OTHER WORDS - There was a time when we had a Greatest Generation. That would be my parents’ generation. If you’re a mere stripling of 40 or 50 or so, it probably was your grandparents’ generation.
You know the rap: They survived the Great Depression, won World War II, stood up to the Russians, blah, blah, blah.
I’ll grant you all of that. But if they were so great, how come they were such were lousy parents?
That may sound harsh. But as noble as they were, they fell down on the job of passing on their virtues to their children. That generation of Americans has now reached middle age and beyond. It includes my generation and my own kids’ generation.
Instead of being uncomplaining and self-sacrificing as our parents or grandparents were, we’re a cohort of greedy whiners, quick to blame others for our failings. And when the available evidence fails to support our convictions, we simply deny reality and make up a kinder version.
If our generations had been around in the 1930s, we’d still be in the Great Depression with prominent lawmakers telling each other we need a smaller government.
The Republicans have raised this denial technique to an art form, but I wouldn’t give the Democrats a pass.
Take, for example, global warming. (Yes Virginia, the climate is changing. Look it up, if you don’t believe me.)
A quick review of recent news reports revealed these headlines:
“Thin Snowpack in West Signals Summer of Fire and Drought.”
“Report Blames Climate Change for Extremes in Australia.”
“Arctic Sea Ice Hits Record Low.”
The worst part about this is that we’re doing it to ourselves. As Pogo, the charming possum drawn by cartoonist Walt Kelly, once said: “We have met the enemy and it is us.”
So-called conservatives (what is it exactly they are they trying to conserve?) deny this. We don’t have global warming, they say, and if we do it’s a natural phenomenon. Corrupt scientists seeking government grants made up the whole thing.
That’s it. That’s their whole argument. And people believe it because fantasy is always sweeter than reality and the fossil-fuel industries spend a lot of money promoting that particular fantasy. It’s our parents’ fault. Or their parents’ fault. They didn’t teach us right.
Democrats don’t talk that talk necessarily, but they walk the same fracking walk.
Another example of this irresponsible mindset is our attitude toward the federal budget. The Republicans have hammered away at the need to balance the budget without raising taxes (particularly on “job-creators”) for so long that I think they’re starting to believe it themselves.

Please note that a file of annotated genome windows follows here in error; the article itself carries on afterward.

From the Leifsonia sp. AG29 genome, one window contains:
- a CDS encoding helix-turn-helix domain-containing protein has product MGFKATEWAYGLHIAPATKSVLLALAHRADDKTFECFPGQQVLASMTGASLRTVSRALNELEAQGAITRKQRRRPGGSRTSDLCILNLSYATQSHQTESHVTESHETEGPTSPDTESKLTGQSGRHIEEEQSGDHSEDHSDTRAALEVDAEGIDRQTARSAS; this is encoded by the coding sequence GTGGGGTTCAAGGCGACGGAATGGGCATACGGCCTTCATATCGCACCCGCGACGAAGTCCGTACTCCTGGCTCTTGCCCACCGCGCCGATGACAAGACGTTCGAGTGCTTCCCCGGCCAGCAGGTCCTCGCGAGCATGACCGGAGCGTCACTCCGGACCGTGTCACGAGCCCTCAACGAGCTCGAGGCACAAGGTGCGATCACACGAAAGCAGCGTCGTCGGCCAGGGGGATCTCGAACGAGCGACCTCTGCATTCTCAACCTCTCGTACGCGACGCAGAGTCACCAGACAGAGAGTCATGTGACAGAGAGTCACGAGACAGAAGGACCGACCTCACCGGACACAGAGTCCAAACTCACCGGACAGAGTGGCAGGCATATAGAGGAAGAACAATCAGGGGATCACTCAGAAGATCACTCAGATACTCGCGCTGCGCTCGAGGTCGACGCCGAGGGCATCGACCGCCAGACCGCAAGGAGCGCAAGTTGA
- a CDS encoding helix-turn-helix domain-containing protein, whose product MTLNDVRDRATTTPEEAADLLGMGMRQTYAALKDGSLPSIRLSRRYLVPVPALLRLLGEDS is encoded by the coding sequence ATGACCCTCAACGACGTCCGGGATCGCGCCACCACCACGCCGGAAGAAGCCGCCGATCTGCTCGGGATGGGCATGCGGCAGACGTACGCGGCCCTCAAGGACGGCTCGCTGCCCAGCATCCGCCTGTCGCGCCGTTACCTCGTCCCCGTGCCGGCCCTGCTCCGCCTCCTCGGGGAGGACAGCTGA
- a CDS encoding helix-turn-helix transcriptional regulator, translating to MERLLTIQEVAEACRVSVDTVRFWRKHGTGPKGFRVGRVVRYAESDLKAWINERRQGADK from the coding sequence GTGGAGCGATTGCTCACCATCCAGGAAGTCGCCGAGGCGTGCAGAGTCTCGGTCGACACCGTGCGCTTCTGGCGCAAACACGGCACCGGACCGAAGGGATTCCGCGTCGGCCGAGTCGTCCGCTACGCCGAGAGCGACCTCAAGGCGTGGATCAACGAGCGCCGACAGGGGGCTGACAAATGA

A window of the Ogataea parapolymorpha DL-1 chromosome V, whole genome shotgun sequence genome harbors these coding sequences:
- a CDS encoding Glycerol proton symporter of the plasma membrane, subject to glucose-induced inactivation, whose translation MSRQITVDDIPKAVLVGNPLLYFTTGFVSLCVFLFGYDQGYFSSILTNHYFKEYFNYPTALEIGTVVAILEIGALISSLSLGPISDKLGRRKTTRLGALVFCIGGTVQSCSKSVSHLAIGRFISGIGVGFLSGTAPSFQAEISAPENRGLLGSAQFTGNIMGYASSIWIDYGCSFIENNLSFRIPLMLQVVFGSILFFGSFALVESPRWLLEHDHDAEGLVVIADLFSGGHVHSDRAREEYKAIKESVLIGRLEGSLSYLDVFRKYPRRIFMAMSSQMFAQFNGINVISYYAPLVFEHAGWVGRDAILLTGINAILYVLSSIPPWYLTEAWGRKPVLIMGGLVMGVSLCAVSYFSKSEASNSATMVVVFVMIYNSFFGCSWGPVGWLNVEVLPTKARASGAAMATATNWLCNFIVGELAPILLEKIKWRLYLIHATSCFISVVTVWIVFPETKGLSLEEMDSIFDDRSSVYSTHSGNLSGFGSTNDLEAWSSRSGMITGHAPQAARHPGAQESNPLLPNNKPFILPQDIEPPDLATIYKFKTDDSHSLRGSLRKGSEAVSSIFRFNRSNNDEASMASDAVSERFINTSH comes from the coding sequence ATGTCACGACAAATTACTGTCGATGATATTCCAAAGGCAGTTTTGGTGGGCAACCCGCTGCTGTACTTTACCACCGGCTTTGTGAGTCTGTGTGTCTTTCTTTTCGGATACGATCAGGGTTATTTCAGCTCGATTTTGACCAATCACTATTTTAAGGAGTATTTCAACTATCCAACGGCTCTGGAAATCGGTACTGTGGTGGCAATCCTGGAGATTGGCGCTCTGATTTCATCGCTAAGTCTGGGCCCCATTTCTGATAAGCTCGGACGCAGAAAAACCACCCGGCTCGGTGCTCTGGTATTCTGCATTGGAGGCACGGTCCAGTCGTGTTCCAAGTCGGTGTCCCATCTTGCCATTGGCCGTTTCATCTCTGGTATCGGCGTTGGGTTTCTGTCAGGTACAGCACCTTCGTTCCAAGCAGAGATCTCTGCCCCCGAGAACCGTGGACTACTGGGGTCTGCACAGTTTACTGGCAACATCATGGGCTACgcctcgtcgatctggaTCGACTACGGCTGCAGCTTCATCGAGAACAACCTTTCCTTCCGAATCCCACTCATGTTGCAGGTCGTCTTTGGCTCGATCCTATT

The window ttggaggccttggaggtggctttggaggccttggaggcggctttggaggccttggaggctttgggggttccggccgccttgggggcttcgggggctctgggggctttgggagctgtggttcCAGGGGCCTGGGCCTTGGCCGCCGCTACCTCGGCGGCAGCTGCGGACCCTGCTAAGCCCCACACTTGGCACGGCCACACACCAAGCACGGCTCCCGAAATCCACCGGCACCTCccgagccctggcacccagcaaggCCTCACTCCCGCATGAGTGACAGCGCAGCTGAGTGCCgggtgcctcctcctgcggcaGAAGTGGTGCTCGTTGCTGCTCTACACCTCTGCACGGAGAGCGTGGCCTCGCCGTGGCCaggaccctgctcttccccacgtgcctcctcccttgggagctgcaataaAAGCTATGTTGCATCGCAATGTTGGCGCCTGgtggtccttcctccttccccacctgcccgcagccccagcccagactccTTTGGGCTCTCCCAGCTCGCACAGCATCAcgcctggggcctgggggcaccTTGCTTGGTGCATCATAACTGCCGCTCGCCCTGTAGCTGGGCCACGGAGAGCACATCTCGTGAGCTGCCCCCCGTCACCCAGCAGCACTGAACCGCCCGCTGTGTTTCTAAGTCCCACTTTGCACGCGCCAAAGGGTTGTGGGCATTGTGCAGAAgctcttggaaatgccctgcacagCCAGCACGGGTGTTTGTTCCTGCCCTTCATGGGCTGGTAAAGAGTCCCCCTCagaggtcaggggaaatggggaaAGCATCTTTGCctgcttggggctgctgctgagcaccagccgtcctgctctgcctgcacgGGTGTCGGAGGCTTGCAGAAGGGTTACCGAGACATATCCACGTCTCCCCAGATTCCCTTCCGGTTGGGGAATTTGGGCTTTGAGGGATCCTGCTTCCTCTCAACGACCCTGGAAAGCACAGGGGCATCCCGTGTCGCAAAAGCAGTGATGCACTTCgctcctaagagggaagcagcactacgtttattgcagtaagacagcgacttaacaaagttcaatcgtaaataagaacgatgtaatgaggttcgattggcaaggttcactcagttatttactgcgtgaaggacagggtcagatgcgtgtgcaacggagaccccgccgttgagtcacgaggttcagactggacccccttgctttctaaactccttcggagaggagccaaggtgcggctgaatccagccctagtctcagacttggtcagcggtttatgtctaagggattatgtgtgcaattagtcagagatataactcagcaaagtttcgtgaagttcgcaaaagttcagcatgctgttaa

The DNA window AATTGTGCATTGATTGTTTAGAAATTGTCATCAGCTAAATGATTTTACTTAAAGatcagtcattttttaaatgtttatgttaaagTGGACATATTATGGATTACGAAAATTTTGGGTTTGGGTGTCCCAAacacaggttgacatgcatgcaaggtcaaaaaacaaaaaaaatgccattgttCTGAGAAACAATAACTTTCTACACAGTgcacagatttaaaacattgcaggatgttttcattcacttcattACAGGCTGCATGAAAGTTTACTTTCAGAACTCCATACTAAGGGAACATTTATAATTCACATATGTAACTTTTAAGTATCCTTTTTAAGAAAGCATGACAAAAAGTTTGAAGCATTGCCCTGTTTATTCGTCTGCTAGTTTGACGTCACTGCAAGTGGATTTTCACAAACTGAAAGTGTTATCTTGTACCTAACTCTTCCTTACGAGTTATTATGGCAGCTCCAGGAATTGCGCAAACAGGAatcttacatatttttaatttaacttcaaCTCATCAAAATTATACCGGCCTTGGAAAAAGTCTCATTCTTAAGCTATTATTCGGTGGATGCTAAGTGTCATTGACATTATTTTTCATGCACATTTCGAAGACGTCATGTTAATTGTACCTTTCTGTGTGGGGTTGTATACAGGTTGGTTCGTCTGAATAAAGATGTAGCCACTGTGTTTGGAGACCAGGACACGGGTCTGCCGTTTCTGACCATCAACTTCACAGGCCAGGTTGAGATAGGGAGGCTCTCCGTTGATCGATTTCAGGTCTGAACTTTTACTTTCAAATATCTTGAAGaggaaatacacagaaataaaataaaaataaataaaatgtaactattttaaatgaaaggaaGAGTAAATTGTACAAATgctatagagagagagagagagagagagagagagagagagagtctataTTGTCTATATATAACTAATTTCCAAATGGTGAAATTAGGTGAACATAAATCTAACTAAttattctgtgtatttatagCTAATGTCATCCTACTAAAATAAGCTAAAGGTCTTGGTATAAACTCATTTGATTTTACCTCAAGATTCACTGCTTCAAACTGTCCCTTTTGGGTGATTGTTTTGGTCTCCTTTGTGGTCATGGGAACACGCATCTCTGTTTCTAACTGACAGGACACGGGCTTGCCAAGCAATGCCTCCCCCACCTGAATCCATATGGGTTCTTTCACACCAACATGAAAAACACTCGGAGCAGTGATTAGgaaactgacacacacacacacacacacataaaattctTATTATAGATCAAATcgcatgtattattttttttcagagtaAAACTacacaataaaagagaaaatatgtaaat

It’s yet another fantasy for three reasons.
- There’s no budget crisis. That’s a fiction promoted by those who want a small, weak government that big business can run roughshod over.
- If there were a crisis, this would be a lousy way to confront it. What we need right now is an activist government that can create jobs, not only directly to perform needed services, but through support of education, research, and public works until the economy gets on its feet again. Then you can deal with the budget.
- When we do confront the budget deficit, a balanced budget is not the way to do it. It sounds good, but it’s a counterproductive approach.
The arguments for a balanced budget put forth by conservatives today are eerily similar to those put forth by Herbert Hoover during the darkest days of the Great Depression. Faced with a 25 percent unemployment rate, his answer was the balanced budget, which he called “the most essential factor to economic recovery” and “the first necessity of the Nation.”
Isn’t that pretty much what Paul Ryan, the Republicans’ budget geek, said to a group of conservative Republicans at the yearly CPAC gathering? “A balanced budget will create a healthier economy,” he said. It was nonsense when Hoover said that, and it’s nonsense now.
The reason Ryan sounds like Hoover is because he’s essentially the same guy. Eighty years have taught the generations that followed the Greatest Generation — particularly conservatives — nothing.
Our parents, and perhaps your grandparents if you’re under 60, have a lot to answer for.
(Columnist Donald Kaul writes for OtherWords.org where this piece originated.)
Vol 11 Issue 24
Pub: Mar 22, 2013
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